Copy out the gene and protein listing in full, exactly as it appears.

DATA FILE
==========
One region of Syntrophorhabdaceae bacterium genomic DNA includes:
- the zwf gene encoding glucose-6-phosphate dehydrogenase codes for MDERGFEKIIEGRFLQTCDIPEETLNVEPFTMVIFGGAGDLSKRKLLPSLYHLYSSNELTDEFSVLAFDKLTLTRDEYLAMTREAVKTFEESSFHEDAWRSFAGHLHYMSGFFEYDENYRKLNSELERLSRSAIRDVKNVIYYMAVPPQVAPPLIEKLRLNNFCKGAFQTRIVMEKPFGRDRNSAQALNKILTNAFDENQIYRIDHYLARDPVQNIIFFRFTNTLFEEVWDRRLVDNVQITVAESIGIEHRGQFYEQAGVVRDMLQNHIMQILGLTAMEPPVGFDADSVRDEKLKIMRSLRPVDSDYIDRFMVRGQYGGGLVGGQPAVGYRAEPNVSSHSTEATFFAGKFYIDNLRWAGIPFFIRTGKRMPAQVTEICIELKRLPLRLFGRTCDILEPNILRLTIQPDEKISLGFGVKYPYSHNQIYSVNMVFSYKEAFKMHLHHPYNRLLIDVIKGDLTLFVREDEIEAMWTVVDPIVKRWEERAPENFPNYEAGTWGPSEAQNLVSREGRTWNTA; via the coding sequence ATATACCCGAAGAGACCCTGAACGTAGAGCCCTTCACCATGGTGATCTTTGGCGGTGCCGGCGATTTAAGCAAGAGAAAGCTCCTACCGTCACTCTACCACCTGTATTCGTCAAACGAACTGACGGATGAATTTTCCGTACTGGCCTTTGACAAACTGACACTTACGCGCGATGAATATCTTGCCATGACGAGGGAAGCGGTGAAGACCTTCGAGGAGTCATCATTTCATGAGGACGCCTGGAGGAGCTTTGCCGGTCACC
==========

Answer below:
One region of Syntrophorhabdaceae bacterium genomic DNA includes:
- the zwf gene encoding glucose-6-phosphate dehydrogenase codes for MDERGFEKIIEGRFLQTCDIPEETLNVEPFTMVIFGGAGDLSKRKLLPSLYHLYSSNELTDEFSVLAFDKLTLTRDEYLAMTREAVKTFEESSFHEDAWRSFAGHLHYMSGFFEYDENYRKLNSELERLSRSAIRDVKNVIYYMAVPPQVAPPLIEKLRLNNFCKGAFQTRIVMEKPFGRDRNSAQALNKILTNAFDENQIYRIDHYLARDPVQNIIFFRFTNTLFEEVWDRRLVDNVQITVAESIGIEHRGQFYEQAGVVRDMLQNHIMQILGLTAMEPPVGFDADSVRDEKLKIMRSLRPVDSDYIDRFMVRGQYGGGLVGGQPAVGYRAEPNVSSHSTEATFFAGKFYIDNLRWAGIPFFIRTGKRMPAQVTEICIELKRLPLRLFGRTCDILEPNILRLTIQPDEKISLGFGVKYPYSHNQIYSVNMVFSYKEAFKMHLHHPYNRLLIDVIKGDLTLFVREDEIEAMWTVVDPIVKRWEERAPENFPNYEAGTWGPSEAQNLVSREGRTWNTA; via the coding sequence ATATACCCGAAGAGACCCTGAACGTAGAGCCCTTCACCATGGTGATCTTTGGCGGTGCCGGCGATTTAAGCAAGAGAAAGCTCCTACCGTCACTCTACCACCTGTATTCGTCAAACGAACTGACGGATGAATTTTCCGTACTGGCCTTTGACAAACTGACACTTACGCGCGATGAATATCTTGCCATGACGAGGGAAGCGGTGAAGACCTTCGAGGAGTCATCATTTCATGAGGACGCCTGGAGGAGCTTTGCCGGTCACC